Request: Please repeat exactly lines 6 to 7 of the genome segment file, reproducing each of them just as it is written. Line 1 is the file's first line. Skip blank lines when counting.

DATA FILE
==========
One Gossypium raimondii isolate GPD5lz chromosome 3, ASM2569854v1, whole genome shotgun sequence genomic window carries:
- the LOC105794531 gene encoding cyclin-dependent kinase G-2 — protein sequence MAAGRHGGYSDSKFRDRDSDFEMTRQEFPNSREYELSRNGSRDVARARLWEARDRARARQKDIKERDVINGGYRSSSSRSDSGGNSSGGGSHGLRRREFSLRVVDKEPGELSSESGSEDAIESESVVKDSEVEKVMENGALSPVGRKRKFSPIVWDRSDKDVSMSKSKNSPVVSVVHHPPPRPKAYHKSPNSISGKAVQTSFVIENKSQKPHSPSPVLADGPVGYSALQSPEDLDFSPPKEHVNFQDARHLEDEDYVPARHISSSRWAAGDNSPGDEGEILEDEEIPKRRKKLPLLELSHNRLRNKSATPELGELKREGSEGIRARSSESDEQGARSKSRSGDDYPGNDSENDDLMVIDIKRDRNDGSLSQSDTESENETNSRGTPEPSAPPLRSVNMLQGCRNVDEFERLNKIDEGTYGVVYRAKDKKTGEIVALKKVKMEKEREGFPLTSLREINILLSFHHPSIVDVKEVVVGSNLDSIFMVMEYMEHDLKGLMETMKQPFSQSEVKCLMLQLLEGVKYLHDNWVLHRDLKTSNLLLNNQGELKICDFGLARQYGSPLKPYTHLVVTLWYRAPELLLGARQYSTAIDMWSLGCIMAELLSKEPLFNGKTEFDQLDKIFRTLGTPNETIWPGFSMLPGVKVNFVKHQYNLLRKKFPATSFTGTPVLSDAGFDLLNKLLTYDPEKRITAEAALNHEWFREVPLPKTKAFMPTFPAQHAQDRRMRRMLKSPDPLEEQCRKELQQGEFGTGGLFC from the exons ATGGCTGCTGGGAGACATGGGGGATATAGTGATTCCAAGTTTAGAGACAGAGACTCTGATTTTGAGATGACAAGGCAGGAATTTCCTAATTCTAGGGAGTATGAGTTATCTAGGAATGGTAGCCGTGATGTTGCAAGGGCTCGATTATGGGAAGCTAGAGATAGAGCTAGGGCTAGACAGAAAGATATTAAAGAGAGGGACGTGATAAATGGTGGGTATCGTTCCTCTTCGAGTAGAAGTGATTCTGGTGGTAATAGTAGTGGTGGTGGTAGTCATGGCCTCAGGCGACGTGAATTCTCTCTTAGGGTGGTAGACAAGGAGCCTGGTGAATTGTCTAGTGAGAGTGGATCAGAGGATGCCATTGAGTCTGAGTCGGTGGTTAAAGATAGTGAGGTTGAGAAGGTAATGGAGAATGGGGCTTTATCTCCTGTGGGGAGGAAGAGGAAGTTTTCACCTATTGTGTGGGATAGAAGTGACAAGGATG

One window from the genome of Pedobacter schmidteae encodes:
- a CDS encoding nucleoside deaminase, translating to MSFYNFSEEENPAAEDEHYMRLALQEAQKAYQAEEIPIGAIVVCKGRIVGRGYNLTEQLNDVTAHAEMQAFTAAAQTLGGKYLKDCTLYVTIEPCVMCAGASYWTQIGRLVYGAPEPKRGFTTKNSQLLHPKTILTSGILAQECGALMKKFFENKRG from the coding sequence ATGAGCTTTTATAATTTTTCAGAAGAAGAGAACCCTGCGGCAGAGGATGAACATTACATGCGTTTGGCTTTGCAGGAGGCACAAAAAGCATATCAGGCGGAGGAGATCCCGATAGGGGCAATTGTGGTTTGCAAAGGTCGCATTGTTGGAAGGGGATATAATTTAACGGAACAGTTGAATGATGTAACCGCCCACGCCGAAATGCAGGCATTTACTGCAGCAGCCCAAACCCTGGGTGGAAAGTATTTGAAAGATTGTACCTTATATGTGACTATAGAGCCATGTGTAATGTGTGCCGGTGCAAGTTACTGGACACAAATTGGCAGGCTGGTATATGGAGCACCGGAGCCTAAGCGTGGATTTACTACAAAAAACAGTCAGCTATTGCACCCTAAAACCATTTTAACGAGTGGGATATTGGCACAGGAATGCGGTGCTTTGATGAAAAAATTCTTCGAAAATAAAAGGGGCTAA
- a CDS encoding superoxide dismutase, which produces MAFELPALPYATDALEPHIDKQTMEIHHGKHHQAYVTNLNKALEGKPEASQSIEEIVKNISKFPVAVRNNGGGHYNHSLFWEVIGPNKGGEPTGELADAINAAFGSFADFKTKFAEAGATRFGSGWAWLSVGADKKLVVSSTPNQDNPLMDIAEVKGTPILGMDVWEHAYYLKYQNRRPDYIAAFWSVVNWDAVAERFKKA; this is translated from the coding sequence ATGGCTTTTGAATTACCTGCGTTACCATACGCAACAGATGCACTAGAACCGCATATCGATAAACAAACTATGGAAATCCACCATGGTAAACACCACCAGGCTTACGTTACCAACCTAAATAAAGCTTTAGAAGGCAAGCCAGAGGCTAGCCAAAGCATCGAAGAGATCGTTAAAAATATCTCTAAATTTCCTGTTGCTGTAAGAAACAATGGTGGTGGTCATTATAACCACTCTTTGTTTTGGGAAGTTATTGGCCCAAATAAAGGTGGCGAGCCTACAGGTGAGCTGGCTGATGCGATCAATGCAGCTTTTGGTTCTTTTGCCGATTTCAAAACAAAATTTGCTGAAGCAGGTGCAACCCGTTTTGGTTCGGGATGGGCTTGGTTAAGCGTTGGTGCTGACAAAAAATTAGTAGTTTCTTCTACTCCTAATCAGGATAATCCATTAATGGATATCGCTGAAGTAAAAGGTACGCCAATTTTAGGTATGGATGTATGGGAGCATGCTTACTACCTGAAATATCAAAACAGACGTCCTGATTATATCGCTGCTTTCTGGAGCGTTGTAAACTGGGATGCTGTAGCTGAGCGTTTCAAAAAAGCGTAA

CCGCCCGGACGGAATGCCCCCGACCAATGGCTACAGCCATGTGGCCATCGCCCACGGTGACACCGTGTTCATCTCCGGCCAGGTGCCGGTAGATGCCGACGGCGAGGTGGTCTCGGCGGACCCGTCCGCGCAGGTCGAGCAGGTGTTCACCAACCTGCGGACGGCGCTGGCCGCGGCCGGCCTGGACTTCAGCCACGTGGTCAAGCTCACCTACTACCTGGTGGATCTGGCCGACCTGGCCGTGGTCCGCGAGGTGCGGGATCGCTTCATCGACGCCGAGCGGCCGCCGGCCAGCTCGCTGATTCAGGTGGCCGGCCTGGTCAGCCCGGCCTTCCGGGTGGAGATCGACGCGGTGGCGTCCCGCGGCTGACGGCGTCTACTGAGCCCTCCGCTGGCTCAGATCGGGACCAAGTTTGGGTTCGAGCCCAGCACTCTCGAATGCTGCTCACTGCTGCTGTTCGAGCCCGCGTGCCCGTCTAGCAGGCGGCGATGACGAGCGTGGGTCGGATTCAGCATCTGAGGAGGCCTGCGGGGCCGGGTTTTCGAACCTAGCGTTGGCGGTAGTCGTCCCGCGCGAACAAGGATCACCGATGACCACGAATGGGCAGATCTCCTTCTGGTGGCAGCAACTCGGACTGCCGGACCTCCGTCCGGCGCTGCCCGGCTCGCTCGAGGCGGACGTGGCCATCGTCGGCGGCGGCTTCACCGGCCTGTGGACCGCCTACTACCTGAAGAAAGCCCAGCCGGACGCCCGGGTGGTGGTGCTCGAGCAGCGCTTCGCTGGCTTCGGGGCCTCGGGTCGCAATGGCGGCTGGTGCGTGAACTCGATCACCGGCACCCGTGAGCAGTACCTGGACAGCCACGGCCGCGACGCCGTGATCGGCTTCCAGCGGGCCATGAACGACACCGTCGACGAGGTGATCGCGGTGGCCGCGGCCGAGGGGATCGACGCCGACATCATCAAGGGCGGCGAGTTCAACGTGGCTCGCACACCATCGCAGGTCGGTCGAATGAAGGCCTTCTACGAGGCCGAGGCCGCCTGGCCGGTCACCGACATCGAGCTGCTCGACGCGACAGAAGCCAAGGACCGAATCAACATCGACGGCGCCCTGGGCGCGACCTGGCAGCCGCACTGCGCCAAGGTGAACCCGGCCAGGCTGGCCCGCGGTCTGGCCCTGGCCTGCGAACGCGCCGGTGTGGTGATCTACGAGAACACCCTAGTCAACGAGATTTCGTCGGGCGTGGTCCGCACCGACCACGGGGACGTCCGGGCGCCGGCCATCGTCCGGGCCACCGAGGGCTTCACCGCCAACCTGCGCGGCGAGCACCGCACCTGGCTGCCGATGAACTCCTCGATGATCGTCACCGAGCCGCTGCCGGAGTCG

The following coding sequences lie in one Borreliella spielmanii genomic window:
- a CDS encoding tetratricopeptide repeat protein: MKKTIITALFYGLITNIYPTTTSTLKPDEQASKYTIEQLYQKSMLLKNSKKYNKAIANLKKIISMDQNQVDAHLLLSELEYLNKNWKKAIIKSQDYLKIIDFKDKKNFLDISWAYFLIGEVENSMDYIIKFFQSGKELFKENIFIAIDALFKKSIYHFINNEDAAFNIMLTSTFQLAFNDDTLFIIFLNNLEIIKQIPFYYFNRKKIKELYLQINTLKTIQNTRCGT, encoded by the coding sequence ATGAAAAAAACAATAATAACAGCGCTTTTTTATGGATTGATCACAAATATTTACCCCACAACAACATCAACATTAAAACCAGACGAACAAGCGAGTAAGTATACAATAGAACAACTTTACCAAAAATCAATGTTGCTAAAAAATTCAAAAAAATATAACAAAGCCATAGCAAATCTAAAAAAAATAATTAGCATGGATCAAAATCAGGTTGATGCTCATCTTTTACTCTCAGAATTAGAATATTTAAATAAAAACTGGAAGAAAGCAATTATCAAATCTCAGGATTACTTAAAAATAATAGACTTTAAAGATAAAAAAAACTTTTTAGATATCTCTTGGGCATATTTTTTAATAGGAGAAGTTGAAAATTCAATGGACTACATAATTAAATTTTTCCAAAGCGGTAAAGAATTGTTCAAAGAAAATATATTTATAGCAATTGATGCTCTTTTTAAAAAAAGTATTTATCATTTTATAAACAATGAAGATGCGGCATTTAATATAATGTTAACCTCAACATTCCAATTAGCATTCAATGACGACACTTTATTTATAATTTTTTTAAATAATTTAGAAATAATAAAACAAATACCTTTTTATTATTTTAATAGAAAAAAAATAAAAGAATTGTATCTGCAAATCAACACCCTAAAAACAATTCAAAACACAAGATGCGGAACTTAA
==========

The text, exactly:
CCGCCCGGACGGAATGCCCCCGACCAATGGCTACAGCCATGTGGCCATCGCCCACGGTGACACCGTGTTCATCTCCGGCCAGGTGCCGGTAGATGCCGACGGCGAGGTGGTCTCGGCGGACCCGTCCGCGCAGGTCGAGCAGGTGTTCACCAACCTGCGGACGGCGCTGGCCGCGGCCGGCCTGGACTTCAGCCACGTGGTCAAGCTCACCTACTACCTGGTGGATCTGGCCGACCTGGCCGTGGTCCGCGAGGTGCGGGATCGCTTCATCGACGCCGAGCGGCCGCCGGCCAGCTCGCTGATTCAGGTGGCCGGCCTGGTCAGCCCGGCCTTCCGGGTGGAGATCGACGCGGTGGCGTCCCGCGGCTGACGGCGTCTACTGAGCCCTCCGCTGGCTCAGATCGGGACCAAGTTTGGGTTCGAGCCCAGCACTCTCGAATGCTGCTCACTGCTGCTGTTCGAGCCCGCGTGCCCGTCTAGCAGGCGGCGATGACGAGCGTGGGTCGGATTCAGCATCTGAGGAGGCCTGCGGGGCCGGGTTTTCGAACCTAGCGTTGGCGGTAGTCGTCCCGCGCGAACAAGGATCACCGATGACCACGAATGGGCAGATCTCCTTCTGGTGGCAGCAACTCGGACTGCCGGACCTCCGTCCGGCGCTGCCCGGCTCGCTCGAGGCGGACGTGGCCATCGTCGGCGGCGGCTTCACCGGCCTGTGGACCGCCTACTACCTGAAGAAAGCCCAGCCGGACGCCCGGGTGGTGGTGCTCGAGCAGCGCTTCGCTGGCTTCGGGGCCTCGGGTCGCAATGGCGGCTGGTGCGTGAACTCGATCACCGGCACCCGTGAGCAGTACCTGGACAGCCACGGCCGCGACGCCGTGATCGGCTTCCAGCGGGCCATGAACGACACCGTCGACGAGGTGATCGCGGTGGCCGCGGCCGAGGGGATCGACGCCGACATCATCAAGGGCGGCGAGTTCAACGTGGCTCGCACACCATCGCAGGTCGGTCGAATGAAGGCCTTCTACGAGGCCGAGGCCGCCTGGCCGGTCACCGACATCGAGCTGCTCGACGCGACAGAAGCCAAGGACCGAATCAACATCGACGGCGCCCTGGGCGCGACCTGGCAGCCGCACTGCGCCAAGGTGAACCCGGCCAGGCTGGCCCGCGGTCTGGCCCTGGCCTGCGAACGCGCCGGTGTGGTGATCTACGAGAACACCCTAGTCAACGAGATTTCGTCGGGCGTGGTCCGCACCGACCACGGGGACGTCCGGGCGCCGGCCATCGTCCGGGCCACCGAGGGCTTCACCGCCAACCTGCGCGGCGAGCACCGCACCTGGCTGCCGATGAACTCCTCGATGATCGTCACCGAGCCGCTGCCGGAGTCG

The following coding sequences lie in one Borreliella spielmanii genomic window: